The ectopic kidney describes that the kidney is located in an improper location. Although this phenomenon may occur in about one in a thousand births, this abnormality is recognizable in 10% of such cases (1). The overall incidence of this ectopia was reported to be approximately 5 per one million births (2). The main reason for the lack of diagnosis of many involved infants is its accidental diagnosis in radiographic stereotypes and sometimes asymptomatic neonates (3). Herein, we describe a case with renal ectopia inside the chest followed by a review of the literature.
2. Case Presentation
The case presented was a female neonate with a gestational age of 40 weeks delivered by cesarean section. Because of the initial evidence of skull depression fracture due to requiring assist deliveries, the patients had to be admitted to the neonatal intensive care unit. Within hospitalization, the neonate suffered from mild respiratory distress. No abnormality was revealed in general laboratory evaluation. In an initial assessment by chest radiography, appearing haziness diffusely throughout right lung filed along with pneumothorax in right side raised the suspicion of a congenital abnormal mass in the patient's chest. Thus, chest and renal CT scanning were requested. In the CT report, the right kidney was not visible in the right flank; instead, a lentiform structure with homogenous radiotracer uptake was located in the inferior aspect of the right hemithorax right above the liver. The left kidney was visualized in normal size and location. Interestingly, the estimated differential renal function of the right and left kidneys was 49.86 and 50.14%, respectively, both within the normal range. According to such a report, an ectopic intrathoracic right kidney with the proper cortical functional state was finalized. Other assessments by ureters and bladder radiography and also voiding cystourethrography led to normal findings. Due to the finalization of renal ectopia diagnosis, the patient was a candidate for thoracotomy. Following general anesthesia, incision of the fifth space of the thorax was given, and the thorax was opened. The pleural layer was removed, the chest tube placed, and then the ectopic kidney mass observed in the lung lower lobe was removed from the chest, and the thorax was repaired. After the recovery period, the patient was discharged with stable hemodynamics and in good general condition.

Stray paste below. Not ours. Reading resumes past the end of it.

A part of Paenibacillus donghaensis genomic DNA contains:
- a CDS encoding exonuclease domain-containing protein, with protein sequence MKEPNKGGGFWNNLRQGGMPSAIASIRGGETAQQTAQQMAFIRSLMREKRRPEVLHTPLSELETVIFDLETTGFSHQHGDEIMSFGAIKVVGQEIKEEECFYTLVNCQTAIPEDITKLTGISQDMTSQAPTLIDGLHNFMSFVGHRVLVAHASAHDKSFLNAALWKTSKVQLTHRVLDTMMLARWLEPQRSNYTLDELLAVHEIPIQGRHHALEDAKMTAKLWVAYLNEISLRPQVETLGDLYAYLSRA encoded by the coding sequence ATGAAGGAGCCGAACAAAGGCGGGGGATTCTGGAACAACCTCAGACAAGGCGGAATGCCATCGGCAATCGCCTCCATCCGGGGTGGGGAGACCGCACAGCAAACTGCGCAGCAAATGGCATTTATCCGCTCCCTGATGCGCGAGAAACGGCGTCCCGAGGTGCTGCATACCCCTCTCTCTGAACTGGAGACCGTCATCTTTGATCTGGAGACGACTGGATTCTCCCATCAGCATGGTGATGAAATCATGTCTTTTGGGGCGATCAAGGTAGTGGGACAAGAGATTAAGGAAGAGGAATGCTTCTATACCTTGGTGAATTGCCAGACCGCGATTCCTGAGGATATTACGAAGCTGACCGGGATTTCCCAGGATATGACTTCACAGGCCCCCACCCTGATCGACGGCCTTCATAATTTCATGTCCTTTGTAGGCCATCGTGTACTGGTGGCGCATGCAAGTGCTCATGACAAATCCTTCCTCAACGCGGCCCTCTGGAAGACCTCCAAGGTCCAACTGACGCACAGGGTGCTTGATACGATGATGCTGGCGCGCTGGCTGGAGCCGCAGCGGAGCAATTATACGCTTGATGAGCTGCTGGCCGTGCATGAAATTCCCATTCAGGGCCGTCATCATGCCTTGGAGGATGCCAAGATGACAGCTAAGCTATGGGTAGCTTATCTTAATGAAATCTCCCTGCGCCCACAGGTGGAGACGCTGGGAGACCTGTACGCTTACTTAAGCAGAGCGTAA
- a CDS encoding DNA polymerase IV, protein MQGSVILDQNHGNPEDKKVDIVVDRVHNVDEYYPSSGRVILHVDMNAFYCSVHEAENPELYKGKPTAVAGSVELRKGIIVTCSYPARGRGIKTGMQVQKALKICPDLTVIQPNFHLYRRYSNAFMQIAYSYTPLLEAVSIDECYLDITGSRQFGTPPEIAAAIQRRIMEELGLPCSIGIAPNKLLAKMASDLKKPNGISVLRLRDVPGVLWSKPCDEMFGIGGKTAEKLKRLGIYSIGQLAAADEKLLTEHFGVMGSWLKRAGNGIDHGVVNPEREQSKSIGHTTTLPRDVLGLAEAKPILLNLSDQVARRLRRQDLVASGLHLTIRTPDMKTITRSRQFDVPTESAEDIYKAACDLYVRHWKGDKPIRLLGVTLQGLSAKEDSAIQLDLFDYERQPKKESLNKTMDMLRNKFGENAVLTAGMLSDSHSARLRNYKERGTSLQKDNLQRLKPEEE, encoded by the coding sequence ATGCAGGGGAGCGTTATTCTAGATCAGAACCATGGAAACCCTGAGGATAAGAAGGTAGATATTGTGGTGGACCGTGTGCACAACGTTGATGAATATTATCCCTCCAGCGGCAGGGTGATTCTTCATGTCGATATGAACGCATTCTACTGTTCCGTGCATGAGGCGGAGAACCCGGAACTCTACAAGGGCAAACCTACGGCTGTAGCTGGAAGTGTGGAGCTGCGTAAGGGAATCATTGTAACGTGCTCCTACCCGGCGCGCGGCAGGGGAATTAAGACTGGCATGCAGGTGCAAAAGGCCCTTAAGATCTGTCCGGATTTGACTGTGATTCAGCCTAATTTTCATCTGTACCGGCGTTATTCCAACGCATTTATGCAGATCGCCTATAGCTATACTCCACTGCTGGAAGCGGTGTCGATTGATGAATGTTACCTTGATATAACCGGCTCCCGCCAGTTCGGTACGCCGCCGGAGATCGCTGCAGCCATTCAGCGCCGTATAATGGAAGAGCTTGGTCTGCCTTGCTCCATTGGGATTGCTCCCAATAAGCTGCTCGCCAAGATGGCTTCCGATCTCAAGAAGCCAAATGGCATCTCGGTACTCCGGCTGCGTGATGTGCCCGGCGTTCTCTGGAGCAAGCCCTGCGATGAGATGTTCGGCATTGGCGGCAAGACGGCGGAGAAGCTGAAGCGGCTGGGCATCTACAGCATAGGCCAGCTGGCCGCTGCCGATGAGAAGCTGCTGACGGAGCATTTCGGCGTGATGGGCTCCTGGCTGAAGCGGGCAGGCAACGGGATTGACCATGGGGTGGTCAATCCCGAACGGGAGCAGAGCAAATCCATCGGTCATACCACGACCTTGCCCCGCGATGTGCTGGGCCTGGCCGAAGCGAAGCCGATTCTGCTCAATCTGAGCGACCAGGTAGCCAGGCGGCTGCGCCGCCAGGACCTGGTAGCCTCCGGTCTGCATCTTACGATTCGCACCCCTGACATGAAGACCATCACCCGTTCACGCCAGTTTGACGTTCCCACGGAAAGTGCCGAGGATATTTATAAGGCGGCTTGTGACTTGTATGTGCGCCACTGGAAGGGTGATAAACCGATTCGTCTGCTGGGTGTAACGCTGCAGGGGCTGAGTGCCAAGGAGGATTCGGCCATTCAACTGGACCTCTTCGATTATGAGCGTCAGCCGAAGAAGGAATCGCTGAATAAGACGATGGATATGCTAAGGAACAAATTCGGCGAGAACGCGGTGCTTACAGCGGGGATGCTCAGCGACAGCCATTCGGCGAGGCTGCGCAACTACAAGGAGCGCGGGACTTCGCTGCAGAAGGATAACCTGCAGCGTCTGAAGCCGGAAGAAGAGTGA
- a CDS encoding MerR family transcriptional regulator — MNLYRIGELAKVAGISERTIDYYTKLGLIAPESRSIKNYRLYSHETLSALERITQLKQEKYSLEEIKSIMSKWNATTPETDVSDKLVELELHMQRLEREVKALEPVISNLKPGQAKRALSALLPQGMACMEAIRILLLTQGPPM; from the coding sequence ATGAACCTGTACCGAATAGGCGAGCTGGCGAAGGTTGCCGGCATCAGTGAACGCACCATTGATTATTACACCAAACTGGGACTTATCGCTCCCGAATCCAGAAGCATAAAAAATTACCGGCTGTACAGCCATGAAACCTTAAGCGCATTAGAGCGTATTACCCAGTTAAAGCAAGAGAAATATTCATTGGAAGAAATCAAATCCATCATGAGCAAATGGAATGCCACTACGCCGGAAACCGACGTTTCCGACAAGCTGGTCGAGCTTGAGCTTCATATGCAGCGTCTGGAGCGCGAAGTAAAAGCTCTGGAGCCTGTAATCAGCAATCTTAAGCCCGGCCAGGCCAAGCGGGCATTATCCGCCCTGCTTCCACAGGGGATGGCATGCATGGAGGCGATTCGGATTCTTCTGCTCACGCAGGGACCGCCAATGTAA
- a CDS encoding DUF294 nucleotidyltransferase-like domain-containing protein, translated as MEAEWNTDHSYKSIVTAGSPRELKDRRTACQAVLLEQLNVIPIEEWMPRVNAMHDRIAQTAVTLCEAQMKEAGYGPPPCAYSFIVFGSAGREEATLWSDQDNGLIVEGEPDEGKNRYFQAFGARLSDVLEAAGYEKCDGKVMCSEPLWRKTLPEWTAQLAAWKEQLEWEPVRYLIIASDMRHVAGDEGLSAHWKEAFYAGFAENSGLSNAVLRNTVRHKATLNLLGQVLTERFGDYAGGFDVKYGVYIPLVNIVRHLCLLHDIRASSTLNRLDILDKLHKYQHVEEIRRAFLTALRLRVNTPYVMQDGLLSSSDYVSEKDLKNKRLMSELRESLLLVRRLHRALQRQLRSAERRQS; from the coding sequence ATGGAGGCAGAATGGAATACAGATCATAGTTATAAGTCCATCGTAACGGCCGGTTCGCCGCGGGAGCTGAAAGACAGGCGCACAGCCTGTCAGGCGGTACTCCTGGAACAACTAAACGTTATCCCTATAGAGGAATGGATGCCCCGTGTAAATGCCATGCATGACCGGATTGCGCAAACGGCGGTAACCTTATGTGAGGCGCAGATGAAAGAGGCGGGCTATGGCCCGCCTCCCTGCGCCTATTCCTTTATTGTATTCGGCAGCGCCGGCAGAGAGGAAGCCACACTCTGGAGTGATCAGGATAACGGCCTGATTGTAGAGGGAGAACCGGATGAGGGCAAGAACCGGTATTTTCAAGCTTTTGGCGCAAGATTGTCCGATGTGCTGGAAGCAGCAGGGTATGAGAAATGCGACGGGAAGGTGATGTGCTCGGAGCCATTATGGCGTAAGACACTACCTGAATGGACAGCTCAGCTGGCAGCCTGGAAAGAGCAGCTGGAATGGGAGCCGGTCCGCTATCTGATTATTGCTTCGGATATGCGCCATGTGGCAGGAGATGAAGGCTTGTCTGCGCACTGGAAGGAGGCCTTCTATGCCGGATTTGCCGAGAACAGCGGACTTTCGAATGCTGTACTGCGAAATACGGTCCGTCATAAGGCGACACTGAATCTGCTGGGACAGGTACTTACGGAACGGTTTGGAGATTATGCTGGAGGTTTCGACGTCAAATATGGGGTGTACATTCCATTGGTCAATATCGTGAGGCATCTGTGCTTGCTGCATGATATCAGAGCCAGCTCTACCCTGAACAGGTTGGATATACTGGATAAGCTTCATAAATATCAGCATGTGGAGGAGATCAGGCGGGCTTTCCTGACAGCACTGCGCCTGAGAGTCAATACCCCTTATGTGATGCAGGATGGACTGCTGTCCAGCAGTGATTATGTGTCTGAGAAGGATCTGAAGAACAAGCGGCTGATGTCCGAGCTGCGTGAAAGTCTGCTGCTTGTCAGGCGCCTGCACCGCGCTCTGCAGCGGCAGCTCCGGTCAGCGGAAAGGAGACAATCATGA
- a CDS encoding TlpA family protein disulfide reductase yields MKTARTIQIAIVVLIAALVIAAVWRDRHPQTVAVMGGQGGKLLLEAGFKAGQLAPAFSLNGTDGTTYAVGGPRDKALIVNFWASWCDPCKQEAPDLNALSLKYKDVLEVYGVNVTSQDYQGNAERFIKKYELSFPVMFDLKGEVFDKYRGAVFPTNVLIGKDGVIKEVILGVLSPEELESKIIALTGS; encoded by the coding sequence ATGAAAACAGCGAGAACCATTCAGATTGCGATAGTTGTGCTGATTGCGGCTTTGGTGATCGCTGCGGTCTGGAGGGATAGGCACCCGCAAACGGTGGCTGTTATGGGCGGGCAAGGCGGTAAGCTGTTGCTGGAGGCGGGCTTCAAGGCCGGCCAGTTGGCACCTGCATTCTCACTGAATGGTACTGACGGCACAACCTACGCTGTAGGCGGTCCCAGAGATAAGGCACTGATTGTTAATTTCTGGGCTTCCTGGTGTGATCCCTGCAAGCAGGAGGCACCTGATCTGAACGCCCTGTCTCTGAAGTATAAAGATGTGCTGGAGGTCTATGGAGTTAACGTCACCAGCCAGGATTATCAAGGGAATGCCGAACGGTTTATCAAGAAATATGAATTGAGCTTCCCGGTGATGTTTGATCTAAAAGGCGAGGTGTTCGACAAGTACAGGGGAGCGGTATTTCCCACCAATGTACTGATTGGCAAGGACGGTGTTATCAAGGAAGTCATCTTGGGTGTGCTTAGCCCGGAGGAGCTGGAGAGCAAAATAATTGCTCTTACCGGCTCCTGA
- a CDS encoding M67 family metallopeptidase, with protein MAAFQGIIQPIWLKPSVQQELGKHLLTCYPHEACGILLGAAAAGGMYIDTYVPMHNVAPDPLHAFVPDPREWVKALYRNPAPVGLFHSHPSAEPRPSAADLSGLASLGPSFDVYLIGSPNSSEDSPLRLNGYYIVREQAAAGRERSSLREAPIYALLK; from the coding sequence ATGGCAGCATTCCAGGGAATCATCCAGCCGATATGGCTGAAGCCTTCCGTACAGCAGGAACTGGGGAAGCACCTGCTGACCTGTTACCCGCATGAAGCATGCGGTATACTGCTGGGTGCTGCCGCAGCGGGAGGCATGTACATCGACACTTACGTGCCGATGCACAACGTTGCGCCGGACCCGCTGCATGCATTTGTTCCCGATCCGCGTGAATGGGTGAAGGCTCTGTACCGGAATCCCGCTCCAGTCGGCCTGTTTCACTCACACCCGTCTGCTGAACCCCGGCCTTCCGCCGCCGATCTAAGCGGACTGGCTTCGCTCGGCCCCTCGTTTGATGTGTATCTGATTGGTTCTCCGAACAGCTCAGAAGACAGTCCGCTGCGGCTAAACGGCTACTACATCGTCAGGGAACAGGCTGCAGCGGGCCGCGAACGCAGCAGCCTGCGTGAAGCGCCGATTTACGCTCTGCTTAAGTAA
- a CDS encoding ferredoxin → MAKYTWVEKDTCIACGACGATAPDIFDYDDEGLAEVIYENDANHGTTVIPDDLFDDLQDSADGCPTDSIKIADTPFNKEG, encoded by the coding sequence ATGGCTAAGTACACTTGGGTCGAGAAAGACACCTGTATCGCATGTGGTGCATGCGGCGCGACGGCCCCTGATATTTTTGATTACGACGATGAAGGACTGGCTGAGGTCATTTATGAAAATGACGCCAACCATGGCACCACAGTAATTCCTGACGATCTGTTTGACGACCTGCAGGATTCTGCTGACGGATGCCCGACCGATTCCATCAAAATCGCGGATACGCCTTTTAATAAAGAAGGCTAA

Although renal ectopy is a rare phenomenon, the important issue is its early diagnosis due to the patient's sometimes asymptomatic or mild non-specific symptoms (2). In many cases, the diagnosis is completely incidentally and based on the request of radiography and sometimes CT scan even for other reasons (3). Any renal and extra-renal manifestations may appear due to this ectopic mass, such as respiratory distress, intra-abdominal and urinary tract infections, palpating a mass in the abdomen and even the pelvis, and ambiguous pain anywhere in the abdomen and even chest (4). Sometimes, the patient remains completely asymptomatic. The more interesting point is that the ectopic kidney may even have a normal functional state; however, because of occurring kidney blockade, the risk for kidney stones and even failure may be raised (5). As explained earlier, about 1 out of 10 patients with renal ectopia may be diagnosed even during treatment of other disorders (1, 2). In this regard, most cases are usually diagnosed by ultrasonography, intravenous pyelography, CT scanning, or magnetic resonance imaging (6). In the therapeutic approach, some clinicians believe that they do not need invasive interventions as long as these ectopic masses are not symptomatic or are associated with other disorders (7). However, in cases of kidney blockage, or urine backing up to the kidney, the surgical intervention is highly recommended by excisional removal of the mass (8).